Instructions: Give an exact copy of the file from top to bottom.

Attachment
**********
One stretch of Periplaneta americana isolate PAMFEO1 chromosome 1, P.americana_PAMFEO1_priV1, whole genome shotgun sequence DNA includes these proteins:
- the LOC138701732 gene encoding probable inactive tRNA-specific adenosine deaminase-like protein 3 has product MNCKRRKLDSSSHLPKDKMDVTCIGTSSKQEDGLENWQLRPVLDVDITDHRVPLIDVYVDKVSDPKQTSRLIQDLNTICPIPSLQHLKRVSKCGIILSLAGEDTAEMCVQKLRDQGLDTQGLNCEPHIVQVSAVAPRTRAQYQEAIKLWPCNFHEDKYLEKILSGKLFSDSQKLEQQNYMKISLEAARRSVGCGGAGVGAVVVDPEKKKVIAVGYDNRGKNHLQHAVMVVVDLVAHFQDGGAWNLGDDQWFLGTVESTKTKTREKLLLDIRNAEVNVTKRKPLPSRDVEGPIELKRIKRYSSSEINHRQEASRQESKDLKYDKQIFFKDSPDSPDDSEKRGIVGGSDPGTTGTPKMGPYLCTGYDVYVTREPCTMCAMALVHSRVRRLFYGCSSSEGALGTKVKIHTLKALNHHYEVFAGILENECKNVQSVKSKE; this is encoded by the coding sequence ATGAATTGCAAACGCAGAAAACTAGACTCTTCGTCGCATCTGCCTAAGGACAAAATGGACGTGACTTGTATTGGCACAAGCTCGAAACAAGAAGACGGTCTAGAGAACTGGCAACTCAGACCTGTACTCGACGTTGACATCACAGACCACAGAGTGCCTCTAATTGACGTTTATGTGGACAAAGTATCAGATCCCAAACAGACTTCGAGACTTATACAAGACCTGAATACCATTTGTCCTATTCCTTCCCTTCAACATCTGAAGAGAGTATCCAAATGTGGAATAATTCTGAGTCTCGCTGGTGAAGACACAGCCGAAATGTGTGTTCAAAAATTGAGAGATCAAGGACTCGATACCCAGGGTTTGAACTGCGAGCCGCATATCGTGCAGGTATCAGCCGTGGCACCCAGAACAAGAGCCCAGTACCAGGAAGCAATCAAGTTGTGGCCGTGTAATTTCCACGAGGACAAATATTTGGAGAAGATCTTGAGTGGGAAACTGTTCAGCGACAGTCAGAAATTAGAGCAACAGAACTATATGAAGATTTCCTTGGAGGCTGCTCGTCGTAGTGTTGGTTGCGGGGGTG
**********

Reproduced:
One stretch of Periplaneta americana isolate PAMFEO1 chromosome 1, P.americana_PAMFEO1_priV1, whole genome shotgun sequence DNA includes these proteins:
- the LOC138701732 gene encoding probable inactive tRNA-specific adenosine deaminase-like protein 3 has product MNCKRRKLDSSSHLPKDKMDVTCIGTSSKQEDGLENWQLRPVLDVDITDHRVPLIDVYVDKVSDPKQTSRLIQDLNTICPIPSLQHLKRVSKCGIILSLAGEDTAEMCVQKLRDQGLDTQGLNCEPHIVQVSAVAPRTRAQYQEAIKLWPCNFHEDKYLEKILSGKLFSDSQKLEQQNYMKISLEAARRSVGCGGAGVGAVVVDPEKKKVIAVGYDNRGKNHLQHAVMVVVDLVAHFQDGGAWNLGDDQWFLGTVESTKTKTREKLLLDIRNAEVNVTKRKPLPSRDVEGPIELKRIKRYSSSEINHRQEASRQESKDLKYDKQIFFKDSPDSPDDSEKRGIVGGSDPGTTGTPKMGPYLCTGYDVYVTREPCTMCAMALVHSRVRRLFYGCSSSEGALGTKVKIHTLKALNHHYEVFAGILENECKNVQSVKSKE; this is encoded by the coding sequence ATGAATTGCAAACGCAGAAAACTAGACTCTTCGTCGCATCTGCCTAAGGACAAAATGGACGTGACTTGTATTGGCACAAGCTCGAAACAAGAAGACGGTCTAGAGAACTGGCAACTCAGACCTGTACTCGACGTTGACATCACAGACCACAGAGTGCCTCTAATTGACGTTTATGTGGACAAAGTATCAGATCCCAAACAGACTTCGAGACTTATACAAGACCTGAATACCATTTGTCCTATTCCTTCCCTTCAACATCTGAAGAGAGTATCCAAATGTGGAATAATTCTGAGTCTCGCTGGTGAAGACACAGCCGAAATGTGTGTTCAAAAATTGAGAGATCAAGGACTCGATACCCAGGGTTTGAACTGCGAGCCGCATATCGTGCAGGTATCAGCCGTGGCACCCAGAACAAGAGCCCAGTACCAGGAAGCAATCAAGTTGTGGCCGTGTAATTTCCACGAGGACAAATATTTGGAGAAGATCTTGAGTGGGAAACTGTTCAGCGACAGTCAGAAATTAGAGCAACAGAACTATATGAAGATTTCCTTGGAGGCTGCTCGTCGTAGTGTTGGTTGCGGGGGTG